- Uncertain Markets react to the tune of Trump comments
- Stocks, dollar rebound after Trump-led dip
- Emerging-market stocks gained.
European shares decline led by a plunge in Pearson shares, S&P futures were modestly in the green as Asian and EM stocks gained.
The dollar rebounded against most major currencies after retreating 1.3% on Tuesday to the lowest in a month following Trump’s “strong dollar” comments and halted a seven-day drop against the yen.
Asian traders said shares were helped by hopes that the concerns about a stronger dollar expressed by the U.S. President-elect at the weekend, would be beneficial to emerging markets where companies have borrowed heavily in dollars.
European stock markets were fractionally in the red steady after a choppy start, banking shares under pressure as investors chewed over details of the impact of regulatory fines on Deutsche Bank.
The Yen and gold retreated for the first time in eight days. Bonds edged lower before Thursday’s ECB meeting, where few surprises are expected. Oil reversed course after earlier gains, slipping below $52 a barrel. Sterling, which soared more than 3 percent on Tuesday after Prime Minister Theresa May’s Brexit speech, fell back 0.7 percent.
The rise in German and eurozone December inflation was confirmed, and some expect the hawks at the ECB to push against the asset purchase program at tomorrow’s meeting. Having just secured the nine-month extension (of 60 bln euros rather than the current 80 bln euros) at the December meeting, it is too early to expect a change in either direction.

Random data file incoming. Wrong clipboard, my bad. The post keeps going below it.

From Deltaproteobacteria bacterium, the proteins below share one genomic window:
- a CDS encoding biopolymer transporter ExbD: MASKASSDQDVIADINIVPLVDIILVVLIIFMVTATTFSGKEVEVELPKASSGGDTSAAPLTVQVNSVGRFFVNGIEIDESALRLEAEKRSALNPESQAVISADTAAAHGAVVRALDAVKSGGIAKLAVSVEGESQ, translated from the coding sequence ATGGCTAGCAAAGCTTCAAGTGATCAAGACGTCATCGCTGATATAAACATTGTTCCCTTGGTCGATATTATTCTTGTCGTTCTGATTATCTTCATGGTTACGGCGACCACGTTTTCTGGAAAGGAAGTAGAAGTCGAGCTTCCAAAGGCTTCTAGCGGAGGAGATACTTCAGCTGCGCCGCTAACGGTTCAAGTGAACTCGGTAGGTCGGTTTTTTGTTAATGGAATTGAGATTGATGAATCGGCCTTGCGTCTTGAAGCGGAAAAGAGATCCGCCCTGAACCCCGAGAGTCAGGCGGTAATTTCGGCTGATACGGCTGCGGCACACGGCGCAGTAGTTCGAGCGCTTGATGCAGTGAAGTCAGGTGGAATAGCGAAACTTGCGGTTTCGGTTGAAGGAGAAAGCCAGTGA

Draghi will likely note that the core CPI of 0.9% remains near the trough of 0.6% seen in early 2015. That implies the increase in the headline is mostly energy. In addition, yesterday’s bank lending survey for Q4 suggested that credit growth appeared to stall in Q4.
The euro’s rally yesterday met the 38.2% retracement of its losses since the US election a little below $1.0710. Support is now seen in the $1.0635-$1.0665 band. It may require a break of $1.06 to turn the technical indicators (MACD, Slow Stochastics) lower to boost confidence that a top is in place.
Global Assets gauges now:
Currencies The Bloomberg Dollar Spot Index added 0.4 percent at 11 a.m. London time, after retreating 1.3 percent on Tuesday to the lowest in a month.
The pound dropped 0.8 percent to $1.2311 after surging 3.1 percent on Tuesday. The euro slipped 0.3 percent to $1.0684 while the Russian ruble gained 0.3 percent.
The yen weakened 0.7 percent to 113.35 per dollar, after soaring 3.9 percent over the previous seven days.
Stocks The Stoxx Europe 600 Index fell 0.2 percent. Pearson Plc plunged 27 percent to the lowest since 2009 after cutting its profit forecast for this year.
Futures on the S&P 500 added 0.1 percent. The underlying gauge lost 0.3 percent on Tuesday.
The MSCI Emerging Markets Index rose 0.3 percent, poised for the highest closing level since Nov. 8.
Commodities The Bloomberg Commodity Index halted a five-day rally, retreating 0.4 percent.
West Texas Intermediate crude slumped 1.5 percent to $51.67 a barrel, the most in a week.
Gold lost 0.3 percent, snapping a seven-day winning streak that was the longest since November.
Iron ore futures slid 0.6 percent on the Dalian Commodities Exchange, also ending a seven-day stretch of gains
Zinc led industrial metals higher in London, climbing as much as 1.7 percent for the first daily advance this week. S&P Global raised 2017 price assumptions for zinc, copper and iron ore.
BondsYields on 10-year Treasuries climbed three basis points to 2.36 percent, after falling seven basis points on Tuesday.
Gilts yields rose, with the 10-year benchmark trading one basis point higher at 1.32 percent.